American Savior: A Novel of Divine Politics

American Savior: A Novel of Divine Politics

4.8 5
by Roland Merullo

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What if Jesus suddenly appeared and announced that he planned to run for President of the United States? Yes, that Jesus. And what if a well-meaning but utterly inexperienced band of disciples not only helped him mount a seat-of-the-pants campaign but also ran it well, getting millions of people to support him and in the process throwing the other two major party


What if Jesus suddenly appeared and announced that he planned to run for President of the United States? Yes, that Jesus. And what if a well-meaning but utterly inexperienced band of disciples not only helped him mount a seat-of-the-pants campaign but also ran it well, getting millions of people to support him and in the process throwing the other two major party candidates—as well as the world's news media—into a frenzy as they scramble to discredit him?

Roland Merullo's bitingly clever satirical novel about the state of American politics follows one man's campaign to bring back goodness and kindness (real goodness and kindness this time) in a country that has fallen into a divisive state of fear and hatred. Merullo takes us into the heart of "a nation in grave spiritual danger" as the Son of man sets out to make everyone realize that "politics as usual" is no longer an acceptable alternative.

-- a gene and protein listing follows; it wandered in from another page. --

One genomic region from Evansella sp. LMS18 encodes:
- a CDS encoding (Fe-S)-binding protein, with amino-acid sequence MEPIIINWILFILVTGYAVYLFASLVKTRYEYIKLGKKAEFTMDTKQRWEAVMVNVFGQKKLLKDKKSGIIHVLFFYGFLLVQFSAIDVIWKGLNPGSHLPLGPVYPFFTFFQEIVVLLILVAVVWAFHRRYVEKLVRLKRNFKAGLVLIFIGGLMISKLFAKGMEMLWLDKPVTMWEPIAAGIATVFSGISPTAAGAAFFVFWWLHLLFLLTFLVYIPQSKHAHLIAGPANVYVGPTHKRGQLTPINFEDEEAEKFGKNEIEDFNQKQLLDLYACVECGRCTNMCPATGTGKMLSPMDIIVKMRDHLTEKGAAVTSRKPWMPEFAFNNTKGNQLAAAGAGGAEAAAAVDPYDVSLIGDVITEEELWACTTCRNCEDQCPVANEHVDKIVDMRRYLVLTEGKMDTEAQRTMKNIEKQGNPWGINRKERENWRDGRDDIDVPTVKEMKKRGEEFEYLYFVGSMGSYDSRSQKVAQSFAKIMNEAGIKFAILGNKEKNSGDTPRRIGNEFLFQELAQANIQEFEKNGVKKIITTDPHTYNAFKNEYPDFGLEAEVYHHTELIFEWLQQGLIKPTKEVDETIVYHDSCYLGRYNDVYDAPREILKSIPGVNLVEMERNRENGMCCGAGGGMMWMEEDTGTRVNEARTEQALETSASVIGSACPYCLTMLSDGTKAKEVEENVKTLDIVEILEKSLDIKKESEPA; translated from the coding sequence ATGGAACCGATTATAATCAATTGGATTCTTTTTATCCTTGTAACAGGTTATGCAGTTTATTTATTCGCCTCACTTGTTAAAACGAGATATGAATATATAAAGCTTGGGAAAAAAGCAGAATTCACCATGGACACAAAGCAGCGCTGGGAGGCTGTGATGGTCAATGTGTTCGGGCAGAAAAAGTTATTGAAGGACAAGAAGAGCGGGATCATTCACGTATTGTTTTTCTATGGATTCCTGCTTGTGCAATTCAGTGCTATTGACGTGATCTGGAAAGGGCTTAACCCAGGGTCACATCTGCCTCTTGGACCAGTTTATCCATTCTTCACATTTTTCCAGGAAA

American Savior is a remarkably innovative novel that challenges our perceptions and beliefs while it wags a finger at the folly of our self-righteousness. It is sure to cause controversy among those for whom politics itself has become a kind of religion.

Editorial Reviews

Publishers Weekly

When Jesus Christ turns up in West Zenith, Mass., Catholics, Jews and atheists unite to help him realize his plan of becoming America's next president in this hilarious novel from Merullo (Breakfast with Buddha). Chief adviser to the "Jesus for America" campaign is Russ Thomas, a cynical TV journalist who sets out to convince the American public that Jesus is the real deal. Jesus' chances of being elected seem slim as he faces skepticism from both ends of the political spectrum over his platform of "kindness and goodness" and the fact that he names his mother as his running mate. But as Jesus hits the campaign trail, Russ and his team begin to have faith in their candidate, themselves and humanity. Most enjoyable are the takedowns of thinly veiled political journalists: there's loud-mouthed, insult-spewing Anne Canter and Bulf Spritzer, "a decent guy [who] can never quite convince the viewer that he isn't ecstatic about being in the limelight." The result is, for the most part, an uproarious satire, hampered only by Merullo's occasional slips into the preachiness about morality that he so harshly mocks. (Aug.)

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Kirkus Reviews